There are multiple benefits for using MET including improved quality control due to the highly precise and automated manufacturing processes involved, while the fact that the material is prefabricated offsite, means it can achieve up to 35% in time savings at the project level (Building & Construction Authority, 2018)[12]. But its biggest advantage is its environmental impact. MET is harvested from sustainably managed forests and a tonne of timber will emit eight times less the amount of carbon than a tonne of concrete, while building costs can be reduced by up to 20% during construction (Building & Construction Authority, 2018).   

The Geelong council wanted the project to be ‘green’ from day one, in order to be leaders within the market on low embodied carbon building and exemplify Geelong’s designation as a UNESCO City of Design[13] (City of Greater Geelong, 2020). 

The project is also a great boost for the local economy as 60% of the business material and inputs will be from local suppliers and businesses throughout the construction phase (which is expected to be completed in mid- 2022) and will consequently create 900 jobs approximately (The Fifth Estate, 2020)[14]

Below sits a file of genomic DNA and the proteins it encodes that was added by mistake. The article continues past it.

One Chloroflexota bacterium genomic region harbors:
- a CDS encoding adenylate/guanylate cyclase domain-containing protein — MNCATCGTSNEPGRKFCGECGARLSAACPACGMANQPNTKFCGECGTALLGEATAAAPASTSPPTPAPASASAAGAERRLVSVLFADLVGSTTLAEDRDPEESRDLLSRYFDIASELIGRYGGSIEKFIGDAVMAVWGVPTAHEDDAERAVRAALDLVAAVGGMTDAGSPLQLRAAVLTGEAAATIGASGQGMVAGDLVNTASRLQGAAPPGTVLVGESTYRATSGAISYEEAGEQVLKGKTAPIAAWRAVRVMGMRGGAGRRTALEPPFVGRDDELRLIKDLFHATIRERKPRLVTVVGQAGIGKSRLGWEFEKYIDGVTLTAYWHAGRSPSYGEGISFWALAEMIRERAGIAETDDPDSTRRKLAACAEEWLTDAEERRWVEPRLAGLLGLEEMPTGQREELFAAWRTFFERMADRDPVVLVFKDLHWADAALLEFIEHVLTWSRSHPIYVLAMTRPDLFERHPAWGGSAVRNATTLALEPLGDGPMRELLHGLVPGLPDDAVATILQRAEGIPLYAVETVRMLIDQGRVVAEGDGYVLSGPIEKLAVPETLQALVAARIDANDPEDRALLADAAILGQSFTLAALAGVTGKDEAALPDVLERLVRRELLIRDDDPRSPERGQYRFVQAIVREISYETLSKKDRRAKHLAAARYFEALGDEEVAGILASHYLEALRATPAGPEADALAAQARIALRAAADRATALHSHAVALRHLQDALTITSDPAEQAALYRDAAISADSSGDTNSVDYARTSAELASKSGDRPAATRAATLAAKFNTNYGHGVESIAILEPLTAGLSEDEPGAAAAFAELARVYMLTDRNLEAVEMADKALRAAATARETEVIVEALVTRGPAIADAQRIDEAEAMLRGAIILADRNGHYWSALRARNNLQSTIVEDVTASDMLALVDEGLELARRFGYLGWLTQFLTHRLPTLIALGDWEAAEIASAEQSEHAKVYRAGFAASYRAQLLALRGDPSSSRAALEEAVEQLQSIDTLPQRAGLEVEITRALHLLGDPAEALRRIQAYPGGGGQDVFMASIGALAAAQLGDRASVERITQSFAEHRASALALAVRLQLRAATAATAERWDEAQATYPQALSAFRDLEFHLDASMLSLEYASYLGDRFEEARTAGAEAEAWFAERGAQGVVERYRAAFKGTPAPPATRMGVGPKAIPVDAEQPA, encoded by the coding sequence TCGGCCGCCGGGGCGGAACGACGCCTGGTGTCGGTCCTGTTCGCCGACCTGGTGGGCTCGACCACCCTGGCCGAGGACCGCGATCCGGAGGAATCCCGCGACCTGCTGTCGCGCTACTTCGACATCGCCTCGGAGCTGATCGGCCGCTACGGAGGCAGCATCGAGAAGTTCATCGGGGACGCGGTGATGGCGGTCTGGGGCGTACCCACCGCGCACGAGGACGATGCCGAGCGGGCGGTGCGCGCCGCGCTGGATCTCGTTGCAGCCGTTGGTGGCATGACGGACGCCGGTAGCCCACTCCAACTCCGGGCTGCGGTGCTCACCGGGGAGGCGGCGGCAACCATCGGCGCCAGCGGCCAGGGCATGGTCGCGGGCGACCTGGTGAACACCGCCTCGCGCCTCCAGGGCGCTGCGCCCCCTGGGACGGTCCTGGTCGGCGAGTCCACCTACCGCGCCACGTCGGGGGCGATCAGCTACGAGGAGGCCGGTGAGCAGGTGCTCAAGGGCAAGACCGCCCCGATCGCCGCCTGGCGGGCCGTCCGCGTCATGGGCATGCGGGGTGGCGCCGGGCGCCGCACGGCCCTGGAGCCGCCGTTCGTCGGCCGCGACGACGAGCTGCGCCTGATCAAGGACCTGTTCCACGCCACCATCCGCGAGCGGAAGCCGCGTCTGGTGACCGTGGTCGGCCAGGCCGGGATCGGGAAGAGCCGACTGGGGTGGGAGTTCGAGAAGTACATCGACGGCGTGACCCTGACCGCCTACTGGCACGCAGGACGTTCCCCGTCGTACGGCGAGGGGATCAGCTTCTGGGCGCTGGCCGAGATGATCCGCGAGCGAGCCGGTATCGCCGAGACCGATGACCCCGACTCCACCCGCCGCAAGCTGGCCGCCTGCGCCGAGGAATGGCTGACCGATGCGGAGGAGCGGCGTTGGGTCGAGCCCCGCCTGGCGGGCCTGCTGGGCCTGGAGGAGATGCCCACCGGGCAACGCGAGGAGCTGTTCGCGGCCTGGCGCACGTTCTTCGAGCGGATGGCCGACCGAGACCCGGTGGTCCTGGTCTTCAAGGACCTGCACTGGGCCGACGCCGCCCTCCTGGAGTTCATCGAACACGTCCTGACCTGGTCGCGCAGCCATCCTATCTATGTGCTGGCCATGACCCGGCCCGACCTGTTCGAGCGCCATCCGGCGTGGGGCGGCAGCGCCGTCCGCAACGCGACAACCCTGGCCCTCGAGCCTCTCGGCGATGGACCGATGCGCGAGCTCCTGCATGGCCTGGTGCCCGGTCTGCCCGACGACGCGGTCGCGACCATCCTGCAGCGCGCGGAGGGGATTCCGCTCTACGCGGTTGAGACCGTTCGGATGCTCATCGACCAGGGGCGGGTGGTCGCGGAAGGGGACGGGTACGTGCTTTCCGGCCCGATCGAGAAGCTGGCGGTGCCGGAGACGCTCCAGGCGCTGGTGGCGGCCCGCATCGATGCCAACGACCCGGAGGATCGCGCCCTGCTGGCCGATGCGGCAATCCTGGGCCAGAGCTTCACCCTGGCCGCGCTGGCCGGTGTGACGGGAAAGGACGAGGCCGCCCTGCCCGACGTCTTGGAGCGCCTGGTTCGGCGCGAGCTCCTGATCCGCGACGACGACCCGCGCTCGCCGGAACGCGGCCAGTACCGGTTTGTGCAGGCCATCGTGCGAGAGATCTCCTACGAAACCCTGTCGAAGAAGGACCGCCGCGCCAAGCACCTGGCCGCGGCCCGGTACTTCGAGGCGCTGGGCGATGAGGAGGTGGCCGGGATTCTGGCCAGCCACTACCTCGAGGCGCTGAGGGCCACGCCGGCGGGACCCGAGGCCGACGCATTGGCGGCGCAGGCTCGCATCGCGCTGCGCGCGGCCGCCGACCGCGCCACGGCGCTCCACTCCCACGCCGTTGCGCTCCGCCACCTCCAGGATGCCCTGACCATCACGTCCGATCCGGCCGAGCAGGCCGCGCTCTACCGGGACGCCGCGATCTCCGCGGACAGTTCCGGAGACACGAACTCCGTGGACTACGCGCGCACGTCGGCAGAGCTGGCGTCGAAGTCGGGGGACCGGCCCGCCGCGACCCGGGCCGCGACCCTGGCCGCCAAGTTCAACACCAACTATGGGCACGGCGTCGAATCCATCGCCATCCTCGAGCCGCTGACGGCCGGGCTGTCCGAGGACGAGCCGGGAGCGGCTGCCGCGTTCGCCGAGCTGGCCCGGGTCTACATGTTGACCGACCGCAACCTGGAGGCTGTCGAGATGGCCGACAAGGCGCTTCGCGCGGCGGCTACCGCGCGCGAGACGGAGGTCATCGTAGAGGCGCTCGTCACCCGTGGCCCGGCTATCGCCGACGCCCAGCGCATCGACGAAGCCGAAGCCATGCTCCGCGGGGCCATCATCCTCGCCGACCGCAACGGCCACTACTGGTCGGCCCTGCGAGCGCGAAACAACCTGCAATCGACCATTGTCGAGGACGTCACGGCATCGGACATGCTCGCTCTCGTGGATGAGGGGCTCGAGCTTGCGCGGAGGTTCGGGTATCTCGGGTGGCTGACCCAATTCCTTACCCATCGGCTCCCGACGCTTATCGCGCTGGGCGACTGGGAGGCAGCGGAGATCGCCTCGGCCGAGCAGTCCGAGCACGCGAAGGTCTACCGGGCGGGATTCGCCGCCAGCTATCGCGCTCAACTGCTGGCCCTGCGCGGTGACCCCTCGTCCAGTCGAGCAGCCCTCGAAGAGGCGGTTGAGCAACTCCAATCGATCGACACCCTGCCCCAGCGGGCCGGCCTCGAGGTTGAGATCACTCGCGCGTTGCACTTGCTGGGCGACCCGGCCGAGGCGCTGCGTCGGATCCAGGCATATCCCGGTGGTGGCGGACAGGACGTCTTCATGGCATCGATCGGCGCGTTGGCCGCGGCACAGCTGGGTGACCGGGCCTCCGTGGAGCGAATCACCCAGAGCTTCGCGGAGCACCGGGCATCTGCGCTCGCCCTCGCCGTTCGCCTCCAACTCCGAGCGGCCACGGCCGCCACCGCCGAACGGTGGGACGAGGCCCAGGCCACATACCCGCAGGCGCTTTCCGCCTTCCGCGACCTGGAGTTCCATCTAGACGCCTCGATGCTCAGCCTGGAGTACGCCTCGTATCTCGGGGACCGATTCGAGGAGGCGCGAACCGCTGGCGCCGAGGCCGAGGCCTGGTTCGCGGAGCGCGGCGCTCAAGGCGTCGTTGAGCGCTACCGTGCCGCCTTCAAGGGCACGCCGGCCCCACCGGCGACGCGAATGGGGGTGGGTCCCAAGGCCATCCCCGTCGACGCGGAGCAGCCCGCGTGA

Contact Us 

These are just some of the many sustainably- led projects being unveiled and managed within the public sector across the country, especially within the urban design and planning space. To find out more about the job opportunities within this sector, you can click the link below to contact our designated planning and environment consultants or look at some of the current jobs they have available:

Looking for new opportunities within planning and environment? Click here:


  [1]The White House. (2021). President Biden Invites 40 World Leaders to Leaders Summit on Climate. Retrieved from: